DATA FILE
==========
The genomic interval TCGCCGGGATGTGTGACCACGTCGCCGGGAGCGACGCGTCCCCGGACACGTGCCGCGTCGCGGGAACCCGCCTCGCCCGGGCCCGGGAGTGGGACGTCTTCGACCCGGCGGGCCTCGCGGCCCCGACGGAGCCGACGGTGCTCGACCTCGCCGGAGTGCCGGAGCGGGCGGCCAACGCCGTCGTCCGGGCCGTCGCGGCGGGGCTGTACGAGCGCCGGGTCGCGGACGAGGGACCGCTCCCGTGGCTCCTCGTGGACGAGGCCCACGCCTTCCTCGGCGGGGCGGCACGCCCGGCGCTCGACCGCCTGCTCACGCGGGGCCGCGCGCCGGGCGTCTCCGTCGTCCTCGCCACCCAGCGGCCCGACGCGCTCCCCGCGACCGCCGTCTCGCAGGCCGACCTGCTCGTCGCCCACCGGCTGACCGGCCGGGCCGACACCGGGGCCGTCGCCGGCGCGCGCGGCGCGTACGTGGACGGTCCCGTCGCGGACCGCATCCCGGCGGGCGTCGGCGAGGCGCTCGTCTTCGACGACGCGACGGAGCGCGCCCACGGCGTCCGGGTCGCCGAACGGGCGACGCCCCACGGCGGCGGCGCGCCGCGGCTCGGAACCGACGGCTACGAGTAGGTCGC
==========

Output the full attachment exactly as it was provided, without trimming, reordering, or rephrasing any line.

The genomic interval TCGCCGGGATGTGTGACCACGTCGCCGGGAGCGACGCGTCCCCGGACACGTGCCGCGTCGCGGGAACCCGCCTCGCCCGGGCCCGGGAGTGGGACGTCTTCGACCCGGCGGGCCTCGCGGCCCCGACGGAGCCGACGGTGCTCGACCTCGCCGGAGTGCCGGAGCGGGCGGCCAACGCCGTCGTCCGGGCCGTCGCGGCGGGGCTGTACGAGCGCCGGGTCGCGGACGAGGGACCGCTCCCGTGGCTCCTCGTGGACGAGGCCCACGCCTTCCTCGGCGGGGCGGCACGCCCGGCGCTCGACCGCCTGCTCACGCGGGGCCGCGCGCCGGGCGTCTCCGTCGTCCTCGCCACCCAGCGGCCCGACGCGCTCCCCGCGACCGCCGTCTCGCAGGCCGACCTGCTCGTCGCCCACCGGCTGACCGGCCGGGCCGACACCGGGGCCGTCGCCGGCGCGCGCGGCGCGTACGTGGACGGTCCCGTCGCGGACCGCATCCCGGCGGGCGTCGGCGAGGCGCTCGTCTTCGACGACGCGACGGAGCGCGCCCACGGCGTCCGGGTCGCCGAACGGGCGACGCCCCACGGCGGCGGCGCGCCGCGGCTCGGAACCGACGGCTACGAGTAGGTCGC